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Seventy-five points to consider

25 August 2008

The Acuerdo Nacional por la Seguridad, la Justicia y la Legalidad isn’t a bad document, but it is not — by itself — going to create a Perfect Union… with liberty and justice for all.

The seventy-five point document is a compromise of sorts among the elites: the federal, state and municipal executives, the political parties, the church and the “mainstream media”.  While the kidnapping and murder of a rich kid (as Blogtitlan carped) — and the (largely media created, and wel-organized) public reaction to that murder was the impetus for the Acuerdo,  the few “public voices” in the discussion were from organizations controlled by the parties to the agreement.  From the beginning, there was political posturing — and still is — with dramatic promises to resign if goals are not met, and challenges by one set of politicos to their rivals to join them in making these kinds of statements.

The agreement itself is very good. Although most U.S. reporting has just focused on increased criminal penalities for crimes like kidnapping, Dudley Althous of the Houston Chronicle was the only U.S. reporter to get to the heart of the proposed reforms.

Facing public outrage over runaway crime, Mexico’s federal and state leaders on Thursday unveiled a coordinated plan to purge police forces nationwide and rebuild the country’s justice system.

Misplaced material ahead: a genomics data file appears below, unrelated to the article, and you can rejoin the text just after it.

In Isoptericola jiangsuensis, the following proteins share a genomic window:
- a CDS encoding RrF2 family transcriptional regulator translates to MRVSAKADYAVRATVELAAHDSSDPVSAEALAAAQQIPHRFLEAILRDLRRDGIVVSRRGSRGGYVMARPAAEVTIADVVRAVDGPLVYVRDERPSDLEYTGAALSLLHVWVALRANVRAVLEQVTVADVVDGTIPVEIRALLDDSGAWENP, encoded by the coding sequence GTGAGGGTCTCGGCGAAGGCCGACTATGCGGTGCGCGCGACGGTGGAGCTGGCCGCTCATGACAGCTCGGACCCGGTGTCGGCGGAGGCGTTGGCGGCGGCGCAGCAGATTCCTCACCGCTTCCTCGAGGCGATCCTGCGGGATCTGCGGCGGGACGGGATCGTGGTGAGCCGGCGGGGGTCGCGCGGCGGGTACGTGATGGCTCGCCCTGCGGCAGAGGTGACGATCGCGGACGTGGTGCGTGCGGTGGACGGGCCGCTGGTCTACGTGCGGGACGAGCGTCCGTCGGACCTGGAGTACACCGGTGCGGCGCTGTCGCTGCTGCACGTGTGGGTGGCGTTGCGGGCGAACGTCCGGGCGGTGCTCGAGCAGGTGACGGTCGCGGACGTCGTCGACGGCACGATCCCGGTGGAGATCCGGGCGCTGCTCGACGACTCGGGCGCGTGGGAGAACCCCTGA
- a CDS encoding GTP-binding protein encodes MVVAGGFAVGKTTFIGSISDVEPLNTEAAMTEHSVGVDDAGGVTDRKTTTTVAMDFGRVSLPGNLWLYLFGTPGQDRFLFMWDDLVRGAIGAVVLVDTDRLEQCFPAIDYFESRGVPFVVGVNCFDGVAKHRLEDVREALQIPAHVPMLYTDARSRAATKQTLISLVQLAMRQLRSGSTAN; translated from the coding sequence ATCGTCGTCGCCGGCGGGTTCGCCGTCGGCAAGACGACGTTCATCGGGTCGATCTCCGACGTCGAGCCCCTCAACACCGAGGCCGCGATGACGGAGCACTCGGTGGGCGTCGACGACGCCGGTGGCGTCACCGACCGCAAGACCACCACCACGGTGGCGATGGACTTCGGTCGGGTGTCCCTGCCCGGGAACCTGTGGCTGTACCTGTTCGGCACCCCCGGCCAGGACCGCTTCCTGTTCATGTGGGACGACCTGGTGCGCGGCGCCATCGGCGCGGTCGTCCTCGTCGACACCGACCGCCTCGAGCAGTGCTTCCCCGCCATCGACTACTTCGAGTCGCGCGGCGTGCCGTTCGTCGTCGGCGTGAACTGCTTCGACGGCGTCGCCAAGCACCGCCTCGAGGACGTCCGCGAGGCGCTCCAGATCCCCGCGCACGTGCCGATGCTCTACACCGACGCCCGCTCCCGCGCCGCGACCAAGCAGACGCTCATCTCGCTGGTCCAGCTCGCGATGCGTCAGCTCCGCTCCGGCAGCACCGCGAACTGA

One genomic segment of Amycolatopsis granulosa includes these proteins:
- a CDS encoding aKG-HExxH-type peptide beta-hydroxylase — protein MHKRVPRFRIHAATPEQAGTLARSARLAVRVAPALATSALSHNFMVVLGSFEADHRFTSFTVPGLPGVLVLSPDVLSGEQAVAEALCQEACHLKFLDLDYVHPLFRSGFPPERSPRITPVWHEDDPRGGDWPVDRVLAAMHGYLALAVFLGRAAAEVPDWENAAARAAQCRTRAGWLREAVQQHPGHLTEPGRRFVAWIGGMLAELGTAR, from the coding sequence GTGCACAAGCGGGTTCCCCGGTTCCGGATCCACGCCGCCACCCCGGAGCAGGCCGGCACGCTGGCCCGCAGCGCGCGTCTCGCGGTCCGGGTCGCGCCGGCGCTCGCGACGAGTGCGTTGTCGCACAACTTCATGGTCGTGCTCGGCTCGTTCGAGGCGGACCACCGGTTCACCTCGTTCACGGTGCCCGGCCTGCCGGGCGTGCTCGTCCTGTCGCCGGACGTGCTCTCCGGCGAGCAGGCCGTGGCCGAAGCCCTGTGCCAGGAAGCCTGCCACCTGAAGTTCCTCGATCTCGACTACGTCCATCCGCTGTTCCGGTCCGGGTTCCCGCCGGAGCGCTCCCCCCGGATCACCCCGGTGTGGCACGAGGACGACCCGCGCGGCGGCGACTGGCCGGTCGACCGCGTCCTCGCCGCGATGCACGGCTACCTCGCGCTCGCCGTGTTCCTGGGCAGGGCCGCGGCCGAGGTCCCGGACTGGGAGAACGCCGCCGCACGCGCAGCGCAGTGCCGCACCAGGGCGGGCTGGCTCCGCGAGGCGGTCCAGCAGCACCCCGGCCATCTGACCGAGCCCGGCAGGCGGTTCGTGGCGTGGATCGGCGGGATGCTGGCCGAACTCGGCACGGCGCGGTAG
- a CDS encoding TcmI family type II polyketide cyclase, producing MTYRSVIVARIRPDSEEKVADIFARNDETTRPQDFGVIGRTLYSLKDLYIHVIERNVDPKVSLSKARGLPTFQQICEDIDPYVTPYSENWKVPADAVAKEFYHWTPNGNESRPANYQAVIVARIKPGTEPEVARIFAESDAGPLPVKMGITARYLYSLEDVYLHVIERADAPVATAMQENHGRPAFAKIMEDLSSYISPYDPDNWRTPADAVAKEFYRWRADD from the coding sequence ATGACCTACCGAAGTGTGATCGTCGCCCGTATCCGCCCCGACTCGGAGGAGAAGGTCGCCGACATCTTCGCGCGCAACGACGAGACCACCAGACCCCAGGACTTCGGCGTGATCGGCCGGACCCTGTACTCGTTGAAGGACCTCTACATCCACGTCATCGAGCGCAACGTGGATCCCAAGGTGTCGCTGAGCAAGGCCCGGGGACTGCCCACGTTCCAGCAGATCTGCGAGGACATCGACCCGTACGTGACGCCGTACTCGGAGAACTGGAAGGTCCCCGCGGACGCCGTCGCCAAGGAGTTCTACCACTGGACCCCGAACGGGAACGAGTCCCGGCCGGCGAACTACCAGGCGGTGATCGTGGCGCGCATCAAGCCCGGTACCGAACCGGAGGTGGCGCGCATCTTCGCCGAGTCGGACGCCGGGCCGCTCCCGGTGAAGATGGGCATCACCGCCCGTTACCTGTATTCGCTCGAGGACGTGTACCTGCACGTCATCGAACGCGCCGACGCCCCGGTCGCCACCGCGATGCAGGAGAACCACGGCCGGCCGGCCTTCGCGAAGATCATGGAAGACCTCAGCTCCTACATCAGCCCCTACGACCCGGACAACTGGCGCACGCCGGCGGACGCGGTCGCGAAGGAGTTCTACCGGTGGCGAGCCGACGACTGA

“The truth is we are all responsible,” President Felipe Calderon told the National Conference on Security, Justice and Legality. “The proliferation of crime could not have happened without years of protection and impunity.”

The objective, Calderon said, was to create police forces “that protect citizens — not the criminals.”

Calderon and his senior public security officials, in a 75-point agreement with the country’s governors, congressional members and judicial leaders, committed themselves to investigate all local, state and federal police forces within a year, purging officers found to be corrupt.

They agreed to create state anti-kidnapping units, impose harsher sentences for kidnappers and draw up a national strategy to reduce abductions.

They pledged to set up a national system of standards for police and create federally assisted agencies in each state to continually vet police forces.

They called for programs to better select and train judges and the prosecutors who direct criminal investigations.

“We must stop criminality,” Calderon told the meeting held at the ornate National Palace in the heart of the Mexican capital. “And the first step is getting it out of our own house.”

Also highly important — and groundbreaking — is the attention to be paid to financial crimes. Money laundering, like gun-running, are basically ignored by the United States, and Mexico will have to, for the most part, try and control the situation from their own end. More border security was included in the plan. Agreements to introduce legislation lengthening prison sentences for kidnapping and murder — and those dealing with criminal punishment (a promise to build some more prisons) are fairly minor points.

A few — including more identity checks and tracking cell phone use — have some civil rights implications. A very few look at social issues — promising more treatment and rehabilitation for drug addicts, and a call by the Bishops to excommunicate kidnappers and murderers might marginally effect things (though the death penalty, backed only by the Greens [oddly enough] never was seriously considered, I suppose the thought of eternal damnation might dissuade a few desperate characters from criminal action). I would have liked to have seen more attention paid to the social issues — education and job creation — that leads to less glamorous, but much more common street crime — but it is a great start.